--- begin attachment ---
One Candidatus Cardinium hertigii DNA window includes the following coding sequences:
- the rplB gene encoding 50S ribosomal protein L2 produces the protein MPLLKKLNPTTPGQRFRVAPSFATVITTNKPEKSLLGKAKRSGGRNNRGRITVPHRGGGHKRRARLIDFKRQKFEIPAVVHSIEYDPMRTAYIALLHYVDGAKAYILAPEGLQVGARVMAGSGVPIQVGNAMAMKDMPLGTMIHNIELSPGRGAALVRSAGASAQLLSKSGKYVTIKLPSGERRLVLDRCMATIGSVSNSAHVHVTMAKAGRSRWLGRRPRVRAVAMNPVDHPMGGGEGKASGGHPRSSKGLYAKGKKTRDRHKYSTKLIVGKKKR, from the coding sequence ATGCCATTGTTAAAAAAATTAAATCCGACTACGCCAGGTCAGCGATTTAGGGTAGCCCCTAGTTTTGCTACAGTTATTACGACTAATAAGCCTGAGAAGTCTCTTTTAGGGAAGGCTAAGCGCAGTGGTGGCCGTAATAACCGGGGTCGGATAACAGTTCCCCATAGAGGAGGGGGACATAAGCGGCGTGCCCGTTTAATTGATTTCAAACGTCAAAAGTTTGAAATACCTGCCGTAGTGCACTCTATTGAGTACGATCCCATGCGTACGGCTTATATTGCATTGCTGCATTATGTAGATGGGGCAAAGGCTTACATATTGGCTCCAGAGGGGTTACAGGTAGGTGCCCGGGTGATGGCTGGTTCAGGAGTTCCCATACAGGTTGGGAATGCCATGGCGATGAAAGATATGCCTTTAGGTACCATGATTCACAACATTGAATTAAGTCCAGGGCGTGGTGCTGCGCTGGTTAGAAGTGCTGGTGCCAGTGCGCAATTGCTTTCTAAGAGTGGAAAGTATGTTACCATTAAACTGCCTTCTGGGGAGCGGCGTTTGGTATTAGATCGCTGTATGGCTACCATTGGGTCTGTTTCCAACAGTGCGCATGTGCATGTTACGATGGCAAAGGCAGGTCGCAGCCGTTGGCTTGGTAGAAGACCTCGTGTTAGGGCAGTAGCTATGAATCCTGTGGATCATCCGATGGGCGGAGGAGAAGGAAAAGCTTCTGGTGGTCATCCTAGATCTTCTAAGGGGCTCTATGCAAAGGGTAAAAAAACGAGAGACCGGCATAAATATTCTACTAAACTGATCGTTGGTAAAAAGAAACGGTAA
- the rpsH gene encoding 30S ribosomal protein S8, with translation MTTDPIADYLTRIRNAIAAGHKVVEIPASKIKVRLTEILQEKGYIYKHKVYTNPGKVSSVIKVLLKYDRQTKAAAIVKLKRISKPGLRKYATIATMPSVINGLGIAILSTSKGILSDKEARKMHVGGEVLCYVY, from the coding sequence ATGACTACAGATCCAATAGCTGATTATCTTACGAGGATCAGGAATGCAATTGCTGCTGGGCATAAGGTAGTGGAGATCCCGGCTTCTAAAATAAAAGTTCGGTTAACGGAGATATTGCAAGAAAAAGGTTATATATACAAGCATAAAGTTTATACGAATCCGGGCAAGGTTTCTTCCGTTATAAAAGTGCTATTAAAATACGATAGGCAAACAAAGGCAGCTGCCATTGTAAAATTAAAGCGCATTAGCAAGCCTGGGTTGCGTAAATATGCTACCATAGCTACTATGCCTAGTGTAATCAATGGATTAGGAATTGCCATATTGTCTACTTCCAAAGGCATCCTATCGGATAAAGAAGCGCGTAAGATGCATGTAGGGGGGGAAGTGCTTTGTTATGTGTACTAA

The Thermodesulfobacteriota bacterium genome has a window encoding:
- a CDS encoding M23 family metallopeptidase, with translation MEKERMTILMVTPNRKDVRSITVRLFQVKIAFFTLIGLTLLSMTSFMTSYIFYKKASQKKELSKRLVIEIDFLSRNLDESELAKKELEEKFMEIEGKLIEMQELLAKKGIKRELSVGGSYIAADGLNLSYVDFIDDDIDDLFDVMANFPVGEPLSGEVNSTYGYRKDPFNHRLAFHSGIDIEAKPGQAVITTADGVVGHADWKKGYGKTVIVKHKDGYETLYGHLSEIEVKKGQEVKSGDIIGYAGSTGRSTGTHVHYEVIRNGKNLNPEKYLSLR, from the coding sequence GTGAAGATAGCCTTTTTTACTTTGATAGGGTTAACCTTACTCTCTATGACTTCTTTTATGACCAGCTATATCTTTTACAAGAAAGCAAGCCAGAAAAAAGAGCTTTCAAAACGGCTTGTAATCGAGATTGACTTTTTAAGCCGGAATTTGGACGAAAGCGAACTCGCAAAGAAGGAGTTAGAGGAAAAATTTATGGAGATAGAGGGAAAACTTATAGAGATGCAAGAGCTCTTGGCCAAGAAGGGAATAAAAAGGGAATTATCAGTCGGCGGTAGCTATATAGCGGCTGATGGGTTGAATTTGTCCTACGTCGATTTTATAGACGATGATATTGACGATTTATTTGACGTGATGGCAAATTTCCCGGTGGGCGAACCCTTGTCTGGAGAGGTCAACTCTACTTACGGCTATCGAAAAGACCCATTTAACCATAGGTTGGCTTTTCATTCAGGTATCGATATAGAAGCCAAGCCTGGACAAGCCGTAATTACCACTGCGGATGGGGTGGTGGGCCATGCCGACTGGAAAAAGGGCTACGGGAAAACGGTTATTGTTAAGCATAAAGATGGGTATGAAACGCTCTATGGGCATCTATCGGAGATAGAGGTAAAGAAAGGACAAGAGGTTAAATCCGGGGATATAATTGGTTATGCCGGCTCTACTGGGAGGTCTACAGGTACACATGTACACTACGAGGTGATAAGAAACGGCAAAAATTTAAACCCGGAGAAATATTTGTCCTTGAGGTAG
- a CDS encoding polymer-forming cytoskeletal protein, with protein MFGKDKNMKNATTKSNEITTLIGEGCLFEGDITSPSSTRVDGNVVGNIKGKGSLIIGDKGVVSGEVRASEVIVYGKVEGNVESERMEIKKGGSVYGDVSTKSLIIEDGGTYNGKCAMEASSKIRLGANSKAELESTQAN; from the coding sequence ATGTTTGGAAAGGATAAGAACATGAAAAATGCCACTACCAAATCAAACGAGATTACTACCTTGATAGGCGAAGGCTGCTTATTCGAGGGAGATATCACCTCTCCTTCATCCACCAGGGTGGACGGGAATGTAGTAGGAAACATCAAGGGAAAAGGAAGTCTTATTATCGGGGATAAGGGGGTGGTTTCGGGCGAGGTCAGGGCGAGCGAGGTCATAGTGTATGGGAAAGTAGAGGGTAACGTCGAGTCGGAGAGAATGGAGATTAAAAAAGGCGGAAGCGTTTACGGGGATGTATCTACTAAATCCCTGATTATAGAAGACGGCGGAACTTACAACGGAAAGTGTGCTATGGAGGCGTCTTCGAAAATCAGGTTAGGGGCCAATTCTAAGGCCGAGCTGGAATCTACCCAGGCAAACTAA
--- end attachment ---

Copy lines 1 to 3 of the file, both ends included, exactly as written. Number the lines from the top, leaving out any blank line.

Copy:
One Candidatus Cardinium hertigii DNA window includes the following coding sequences:
- the rplB gene encoding 50S ribosomal protein L2 produces the protein MPLLKKLNPTTPGQRFRVAPSFATVITTNKPEKSLLGKAKRSGGRNNRGRITVPHRGGGHKRRARLIDFKRQKFEIPAVVHSIEYDPMRTAYIALLHYVDGAKAYILAPEGLQVGARVMAGSGVPIQVGNAMAMKDMPLGTMIHNIELSPGRGAALVRSAGASAQLLSKSGKYVTIKLPSGERRLVLDRCMATIGSVSNSAHVHVTMAKAGRSRWLGRRPRVRAVAMNPVDHPMGGGEGKASGGHPRSSKGLYAKGKKTRDRHKYSTKLIVGKKKR, from the coding sequence ATGCCATTGTTAAAAAAATTAAATCCGACTACGCCAGGTCAGCGATTTAGGGTAGCCCCTAGTTTTGCTACAGTTATTACGACTAATAAGCCTGAGAAGTCTCTTTTAGGGAAGGCTAAGCGCAGTGGTGGCCGTAATAACCGGGGTCGGATAACAGTTCCCCATAGAGGAGGGGGACATAAGCGGCGTGCCCGTTTAATTGATTTCAAACGTCAAAAGTTTGAAATACCTGCCGTAGTGCACTCTATTGAGTACGATCCCATGCGTACGGCTTATATTGCATTGCTGCATTATGTAGATGGGGCAAAGGCTTACATATTGGCTCCAGAGGGGTTACAGGTAGGTGCCCGGGTGATGGCTGGTTCAGGAGTTCCCATACAGGTTGGGAATGCCATGGCGATGAAAGATATGCCTTTAGGTACCATGATTCACAACATTGAATTAAGTCCAGGGCGTGGTGCTGCGCTGGTTAGAAGTGCTGGTGCCAGTGCGCAATTGCTTTCTAAGAGTGGAAAGTATGTTACCATTAAACTGCCTTCTGGGGAGCGGCGTTTGGTATTAGATCGCTGTATGGCTACCATTGGGTCTGTTTCCAACAGTGCGCATGTGCATGTTACGATGGCAAAGGCAGGTCGCAGCCGTTGGCTTGGTAGAAGACCTCGTGTTAGGGCAGTAGCTATGAATCCTGTGGATCATCCGATGGGCGGAGGAGAAGGAAAAGCTTCTGGTGGTCATCCTAGATCTTCTAAGGGGCTCTATGCAAAGGGTAAAAAAACGAGAGACCGGCATAAATATTCTACTAAACTGATCGTTGGTAAAAAGAAACGGTAA
- the rpsH gene encoding 30S ribosomal protein S8, with translation MTTDPIADYLTRIRNAIAAGHKVVEIPASKIKVRLTEILQEKGYIYKHKVYTNPGKVSSVIKVLLKYDRQTKAAAIVKLKRISKPGLRKYATIATMPSVINGLGIAILSTSKGILSDKEARKMHVGGEVLCYVY, from the coding sequence ATGACTACAGATCCAATAGCTGATTATCTTACGAGGATCAGGAATGCAATTGCTGCTGGGCATAAGGTAGTGGAGATCCCGGCTTCTAAAATAAAAGTTCGGTTAACGGAGATATTGCAAGAAAAAGGTTATATATACAAGCATAAAGTTTATACGAATCCGGGCAAGGTTTCTTCCGTTATAAAAGTGCTATTAAAATACGATAGGCAAACAAAGGCAGCTGCCATTGTAAAATTAAAGCGCATTAGCAAGCCTGGGTTGCGTAAATATGCTACCATAGCTACTATGCCTAGTGTAATCAATGGATTAGGAATTGCCATATTGTCTACTTCCAAAGGCATCCTATCGGATAAAGAAGCGCGTAAGATGCATGTAGGGGGGGAAGTGCTTTGTTATGTGTACTAA